We returned home on Saturday and I could tell that N's struggles continued. T brought N home mid-way through church on Sunday so he could eat. All of a sudden, N is very concerned about the other kids seeing him eat during church. In the past, I've taken a snack for him to eat during our Sacrament service. He specifically requested, though, that we find a different way. We've tried increasing what he eats right before church, but that has only worked somewhat. Sunday, he left early to collect cash donations (fast offerings) to help the poor. He was going to leave without even eating breakfast. I refused to let him go until he had eaten breakfast, which was a bit of a battle because it made him late (I'm actually happy that he cared about being late). He didn't have a chance to make it home before our services started - and he just met us there. I'm not sure what the solution is to this problem. But we'll probably have to continue bringing him home part way until we find a better solution.

On a different note, N has been asked to speak next Sunday in church. His topic: "The Body is Sacred." I'm not sure what to do with that. T and I discussed it last night and decided to have N go ahead and speak. We're going to have to be highly involved in the preparation of his talk. I don't think those who asked him to speak are aware of the anorexia. I think they would be horrified if they knew how difficult this could be. If at any point we feel that it is becoming a problem, I think we'll immediately ask to change his topic.

Monday, July 7, 2008

Independence Day

We went out of town for Independence Day. It was a fun weekend with my whole extended family. My parents have a fantastic blow-up water-slide and oodles of water-guns. So, my boys had a ball playing and having water-fights with their uncles. N was particularly self conscious because he was in a swimming suit. He has been particularly self deprecating about the photos his uncle took. Sometimes photographs are as bad as a mirror.

I made the mistake of not sending a "reminder" email to the relatives like I did at Christmas (or with the other side of the family a month ago). There were a couple of comments made that were real doozies. There was also an assumption made in one case, that because N's weight was back up, that he must be better. I did my best to explain the realities of the ongoing mental battle that N fights everyday. It's frustrating at times to have to continually debunk all the common misconceptions about anorexia.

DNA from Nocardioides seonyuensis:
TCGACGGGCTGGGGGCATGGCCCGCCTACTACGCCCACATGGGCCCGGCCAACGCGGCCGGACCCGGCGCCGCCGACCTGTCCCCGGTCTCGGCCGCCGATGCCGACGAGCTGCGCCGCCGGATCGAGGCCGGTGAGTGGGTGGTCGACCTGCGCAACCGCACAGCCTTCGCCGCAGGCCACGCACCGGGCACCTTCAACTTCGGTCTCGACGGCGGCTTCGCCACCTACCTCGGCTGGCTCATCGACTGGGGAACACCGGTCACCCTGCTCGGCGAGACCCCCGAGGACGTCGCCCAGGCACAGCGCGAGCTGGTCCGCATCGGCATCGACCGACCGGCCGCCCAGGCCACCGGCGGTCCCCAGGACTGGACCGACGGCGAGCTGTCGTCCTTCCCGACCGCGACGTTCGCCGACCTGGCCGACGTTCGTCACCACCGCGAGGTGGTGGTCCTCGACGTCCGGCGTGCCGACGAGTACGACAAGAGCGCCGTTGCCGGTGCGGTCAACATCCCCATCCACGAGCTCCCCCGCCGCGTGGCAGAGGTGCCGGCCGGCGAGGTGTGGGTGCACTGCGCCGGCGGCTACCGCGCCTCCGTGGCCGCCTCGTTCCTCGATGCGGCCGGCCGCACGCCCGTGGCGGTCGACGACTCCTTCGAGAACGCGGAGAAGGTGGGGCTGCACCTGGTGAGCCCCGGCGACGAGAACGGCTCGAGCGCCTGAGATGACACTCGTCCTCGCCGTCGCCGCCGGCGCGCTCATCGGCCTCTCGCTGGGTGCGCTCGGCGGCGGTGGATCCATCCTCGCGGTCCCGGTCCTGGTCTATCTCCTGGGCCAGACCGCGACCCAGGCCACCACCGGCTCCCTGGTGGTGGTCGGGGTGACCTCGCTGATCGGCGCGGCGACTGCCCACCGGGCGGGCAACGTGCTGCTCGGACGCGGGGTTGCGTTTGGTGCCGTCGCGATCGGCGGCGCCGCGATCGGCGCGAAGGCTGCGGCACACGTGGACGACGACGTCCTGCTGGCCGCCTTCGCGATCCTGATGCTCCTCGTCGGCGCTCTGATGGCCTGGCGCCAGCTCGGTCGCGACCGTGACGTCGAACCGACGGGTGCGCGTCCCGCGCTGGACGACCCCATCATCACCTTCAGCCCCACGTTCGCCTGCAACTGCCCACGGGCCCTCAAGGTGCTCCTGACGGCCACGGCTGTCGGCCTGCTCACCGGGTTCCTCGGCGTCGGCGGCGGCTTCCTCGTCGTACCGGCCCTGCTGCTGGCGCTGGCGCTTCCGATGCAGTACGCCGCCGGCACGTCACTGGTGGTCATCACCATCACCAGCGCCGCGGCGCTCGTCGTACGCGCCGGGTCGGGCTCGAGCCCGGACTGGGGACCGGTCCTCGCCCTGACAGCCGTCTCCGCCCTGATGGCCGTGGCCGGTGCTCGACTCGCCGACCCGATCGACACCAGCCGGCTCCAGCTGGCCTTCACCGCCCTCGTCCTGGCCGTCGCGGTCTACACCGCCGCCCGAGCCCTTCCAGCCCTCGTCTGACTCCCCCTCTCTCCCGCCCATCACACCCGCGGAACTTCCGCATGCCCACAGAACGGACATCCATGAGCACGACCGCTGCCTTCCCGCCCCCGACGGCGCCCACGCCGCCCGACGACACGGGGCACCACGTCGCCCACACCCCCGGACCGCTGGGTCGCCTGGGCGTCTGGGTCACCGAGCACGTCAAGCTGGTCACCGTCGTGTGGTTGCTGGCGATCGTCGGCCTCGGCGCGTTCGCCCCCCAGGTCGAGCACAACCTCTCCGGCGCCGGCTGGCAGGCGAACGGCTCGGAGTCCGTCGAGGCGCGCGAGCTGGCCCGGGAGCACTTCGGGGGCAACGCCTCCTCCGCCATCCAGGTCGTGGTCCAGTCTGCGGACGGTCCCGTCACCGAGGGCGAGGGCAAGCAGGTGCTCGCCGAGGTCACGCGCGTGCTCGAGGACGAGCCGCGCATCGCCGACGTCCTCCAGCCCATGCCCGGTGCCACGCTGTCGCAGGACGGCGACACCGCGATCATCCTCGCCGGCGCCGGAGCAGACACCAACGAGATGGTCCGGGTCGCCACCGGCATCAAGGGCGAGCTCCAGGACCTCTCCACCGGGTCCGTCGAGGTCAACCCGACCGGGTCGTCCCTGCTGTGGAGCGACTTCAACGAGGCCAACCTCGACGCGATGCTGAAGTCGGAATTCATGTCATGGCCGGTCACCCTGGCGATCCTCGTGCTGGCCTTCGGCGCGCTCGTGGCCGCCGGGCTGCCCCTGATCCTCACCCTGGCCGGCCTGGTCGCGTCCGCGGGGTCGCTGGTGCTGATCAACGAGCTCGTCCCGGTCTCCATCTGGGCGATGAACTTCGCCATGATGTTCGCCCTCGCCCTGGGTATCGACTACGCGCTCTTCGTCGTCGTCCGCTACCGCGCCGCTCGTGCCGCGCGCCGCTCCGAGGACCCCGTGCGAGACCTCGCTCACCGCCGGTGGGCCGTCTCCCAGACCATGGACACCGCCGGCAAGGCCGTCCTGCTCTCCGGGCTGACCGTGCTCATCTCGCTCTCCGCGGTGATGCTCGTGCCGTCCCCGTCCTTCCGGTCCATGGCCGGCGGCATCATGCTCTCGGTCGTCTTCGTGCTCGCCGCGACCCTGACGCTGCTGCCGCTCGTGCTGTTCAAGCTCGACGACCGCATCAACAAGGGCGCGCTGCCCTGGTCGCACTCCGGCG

Wednesday, July 2, 2008

A Dip

I weighed N several days ago. He had lost 2 lbs and was 98.5 lbs. I guess he isn't ready for control over any of his eating yet.


I know that N will encounter erroneous information, bad attitudes, and generally things that make him want to diet his whole life. I think he is still developing the skills, though, to process and discard those societal influences that push him towards anorexia. We've seen two movies this month that have challenged those abilities. After each movie, we had a conversation to discuss the feelings & thoughts encountered in the movies.

Kung Fu Panda
At first I was worried about this film. We hadn't read a synopsis (our bad) and found ourselves glancing worriedly at each other as the film began. Jack Black is a panda with a self-esteem issues because of weight. There are several cracks directed his way throughout the movie about his weight. But in the end, it is because of his weight and who he is that the panda succeeds. I thought the overall message was a good one. N said it didn't give him any problems.

Again, I didn't read a synopsis of this movie. But then again, how could a movie about a little robot have anything to do with weight? Actually, one of the main themes in the movie was all about weight. When Wall-E finally encounters the humans on the main ship they are all very obese. The movie illustrates through a series of captain's pictures that the humans have become increasingly obese over the years. The movie tries to make a strong point that if we do nothing // are lazy // are stupid // that we will all become obese. Unfortunately, it didn't make clear that the opposite is not true (that someone who is obese isn't necessarily lazy or stupid). I'm afraid is just perpetuates inaccurate stereotypes. These themes did give N issues. He kept talking about all those "lazy slobs just laying around." We've had to have two or three conversations about what is "normal" eating. We've also talked a lot about choosing to be active, eat well, and be okay with the right shape for your body.

I'm not sure the conversation is over. I've also seen an upswing in anorexic behaviours in the past day. Lesson - don't ever assume a movie can't possibly address weight. And to those of you thinking of taking your kids with anorexia to see WALL-E, you probably want to preview it first. This is probably a movie to avoid.